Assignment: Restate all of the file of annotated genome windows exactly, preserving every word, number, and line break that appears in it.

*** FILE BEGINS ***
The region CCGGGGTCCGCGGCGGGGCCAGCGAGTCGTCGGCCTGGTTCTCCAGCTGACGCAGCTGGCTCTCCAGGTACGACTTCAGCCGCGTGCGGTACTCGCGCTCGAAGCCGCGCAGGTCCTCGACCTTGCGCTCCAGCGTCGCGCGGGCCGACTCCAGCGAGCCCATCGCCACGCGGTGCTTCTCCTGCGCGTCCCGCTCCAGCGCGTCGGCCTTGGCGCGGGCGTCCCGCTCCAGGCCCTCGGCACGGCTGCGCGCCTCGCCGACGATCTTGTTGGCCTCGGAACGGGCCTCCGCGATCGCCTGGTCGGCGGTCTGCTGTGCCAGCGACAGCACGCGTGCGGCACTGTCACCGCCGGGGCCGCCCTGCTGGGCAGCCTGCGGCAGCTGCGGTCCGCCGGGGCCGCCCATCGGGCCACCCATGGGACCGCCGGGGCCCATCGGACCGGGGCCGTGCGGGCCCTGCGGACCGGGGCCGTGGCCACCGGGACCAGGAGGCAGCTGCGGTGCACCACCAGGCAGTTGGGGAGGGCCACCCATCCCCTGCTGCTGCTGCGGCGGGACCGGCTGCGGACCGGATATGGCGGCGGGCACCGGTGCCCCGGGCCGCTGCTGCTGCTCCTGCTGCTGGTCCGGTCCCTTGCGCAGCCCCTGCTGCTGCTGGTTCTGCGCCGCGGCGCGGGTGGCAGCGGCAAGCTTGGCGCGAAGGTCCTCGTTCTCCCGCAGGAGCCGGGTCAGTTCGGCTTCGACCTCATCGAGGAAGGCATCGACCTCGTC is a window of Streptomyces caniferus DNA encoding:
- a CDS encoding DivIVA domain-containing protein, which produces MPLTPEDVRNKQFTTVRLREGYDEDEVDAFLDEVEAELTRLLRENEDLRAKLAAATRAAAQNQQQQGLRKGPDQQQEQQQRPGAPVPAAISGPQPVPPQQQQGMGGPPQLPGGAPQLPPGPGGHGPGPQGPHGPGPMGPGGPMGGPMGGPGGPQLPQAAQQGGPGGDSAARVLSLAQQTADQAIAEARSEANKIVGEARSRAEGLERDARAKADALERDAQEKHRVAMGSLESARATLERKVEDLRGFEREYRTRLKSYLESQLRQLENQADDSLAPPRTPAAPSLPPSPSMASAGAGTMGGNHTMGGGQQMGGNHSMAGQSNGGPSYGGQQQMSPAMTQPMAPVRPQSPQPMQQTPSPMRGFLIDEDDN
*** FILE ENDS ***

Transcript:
The region CCGGGGTCCGCGGCGGGGCCAGCGAGTCGTCGGCCTGGTTCTCCAGCTGACGCAGCTGGCTCTCCAGGTACGACTTCAGCCGCGTGCGGTACTCGCGCTCGAAGCCGCGCAGGTCCTCGACCTTGCGCTCCAGCGTCGCGCGGGCCGACTCCAGCGAGCCCATCGCCACGCGGTGCTTCTCCTGCGCGTCCCGCTCCAGCGCGTCGGCCTTGGCGCGGGCGTCCCGCTCCAGGCCCTCGGCACGGCTGCGCGCCTCGCCGACGATCTTGTTGGCCTCGGAACGGGCCTCCGCGATCGCCTGGTCGGCGGTCTGCTGTGCCAGCGACAGCACGCGTGCGGCACTGTCACCGCCGGGGCCGCCCTGCTGGGCAGCCTGCGGCAGCTGCGGTCCGCCGGGGCCGCCCATCGGGCCACCCATGGGACCGCCGGGGCCCATCGGACCGGGGCCGTGCGGGCCCTGCGGACCGGGGCCGTGGCCACCGGGACCAGGAGGCAGCTGCGGTGCACCACCAGGCAGTTGGGGAGGGCCACCCATCCCCTGCTGCTGCTGCGGCGGGACCGGCTGCGGACCGGATATGGCGGCGGGCACCGGTGCCCCGGGCCGCTGCTGCTGCTCCTGCTGCTGGTCCGGTCCCTTGCGCAGCCCCTGCTGCTGCTGGTTCTGCGCCGCGGCGCGGGTGGCAGCGGCAAGCTTGGCGCGAAGGTCCTCGTTCTCCCGCAGGAGCCGGGTCAGTTCGGCTTCGACCTCATCGAGGAAGGCATCGACCTCGTC is a window of Streptomyces caniferus DNA encoding:
- a CDS encoding DivIVA domain-containing protein, which produces MPLTPEDVRNKQFTTVRLREGYDEDEVDAFLDEVEAELTRLLRENEDLRAKLAAATRAAAQNQQQQGLRKGPDQQQEQQQRPGAPVPAAISGPQPVPPQQQQGMGGPPQLPGGAPQLPPGPGGHGPGPQGPHGPGPMGPGGPMGGPMGGPGGPQLPQAAQQGGPGGDSAARVLSLAQQTADQAIAEARSEANKIVGEARSRAEGLERDARAKADALERDAQEKHRVAMGSLESARATLERKVEDLRGFEREYRTRLKSYLESQLRQLENQADDSLAPPRTPAAPSLPPSPSMASAGAGTMGGNHTMGGGQQMGGNHSMAGQSNGGPSYGGQQQMSPAMTQPMAPVRPQSPQPMQQTPSPMRGFLIDEDDN